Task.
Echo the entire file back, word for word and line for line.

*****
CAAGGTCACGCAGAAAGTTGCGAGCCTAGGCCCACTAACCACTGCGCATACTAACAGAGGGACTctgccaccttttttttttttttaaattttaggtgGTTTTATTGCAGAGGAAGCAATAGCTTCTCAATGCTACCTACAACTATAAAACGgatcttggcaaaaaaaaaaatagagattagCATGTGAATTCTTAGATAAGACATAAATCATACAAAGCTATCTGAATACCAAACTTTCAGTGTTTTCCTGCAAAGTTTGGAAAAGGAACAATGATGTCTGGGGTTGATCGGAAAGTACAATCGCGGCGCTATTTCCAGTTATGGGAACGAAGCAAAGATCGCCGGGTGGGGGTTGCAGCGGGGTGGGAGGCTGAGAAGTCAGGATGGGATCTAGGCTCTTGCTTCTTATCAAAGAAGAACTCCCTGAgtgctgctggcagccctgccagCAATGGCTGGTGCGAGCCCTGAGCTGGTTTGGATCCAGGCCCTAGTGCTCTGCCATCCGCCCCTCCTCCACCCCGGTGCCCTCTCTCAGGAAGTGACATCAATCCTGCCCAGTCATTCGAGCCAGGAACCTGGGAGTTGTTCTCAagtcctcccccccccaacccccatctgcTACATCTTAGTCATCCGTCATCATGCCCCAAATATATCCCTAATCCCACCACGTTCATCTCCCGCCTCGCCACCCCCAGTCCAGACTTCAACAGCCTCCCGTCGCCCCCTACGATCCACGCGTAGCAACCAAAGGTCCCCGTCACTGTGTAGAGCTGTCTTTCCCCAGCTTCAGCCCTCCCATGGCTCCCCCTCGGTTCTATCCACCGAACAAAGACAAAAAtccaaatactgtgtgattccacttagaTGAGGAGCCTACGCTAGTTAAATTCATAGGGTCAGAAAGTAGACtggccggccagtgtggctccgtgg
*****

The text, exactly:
CAAGGTCACGCAGAAAGTTGCGAGCCTAGGCCCACTAACCACTGCGCATACTAACAGAGGGACTctgccaccttttttttttttttaaattttaggtgGTTTTATTGCAGAGGAAGCAATAGCTTCTCAATGCTACCTACAACTATAAAACGgatcttggcaaaaaaaaaaatagagattagCATGTGAATTCTTAGATAAGACATAAATCATACAAAGCTATCTGAATACCAAACTTTCAGTGTTTTCCTGCAAAGTTTGGAAAAGGAACAATGATGTCTGGGGTTGATCGGAAAGTACAATCGCGGCGCTATTTCCAGTTATGGGAACGAAGCAAAGATCGCCGGGTGGGGGTTGCAGCGGGGTGGGAGGCTGAGAAGTCAGGATGGGATCTAGGCTCTTGCTTCTTATCAAAGAAGAACTCCCTGAgtgctgctggcagccctgccagCAATGGCTGGTGCGAGCCCTGAGCTGGTTTGGATCCAGGCCCTAGTGCTCTGCCATCCGCCCCTCCTCCACCCCGGTGCCCTCTCTCAGGAAGTGACATCAATCCTGCCCAGTCATTCGAGCCAGGAACCTGGGAGTTGTTCTCAagtcctcccccccccaacccccatctgcTACATCTTAGTCATCCGTCATCATGCCCCAAATATATCCCTAATCCCACCACGTTCATCTCCCGCCTCGCCACCCCCAGTCCAGACTTCAACAGCCTCCCGTCGCCCCCTACGATCCACGCGTAGCAACCAAAGGTCCCCGTCACTGTGTAGAGCTGTCTTTCCCCAGCTTCAGCCCTCCCATGGCTCCCCCTCGGTTCTATCCACCGAACAAAGACAAAAAtccaaatactgtgtgattccacttagaTGAGGAGCCTACGCTAGTTAAATTCATAGGGTCAGAAAGTAGACtggccggccagtgtggctccgtgg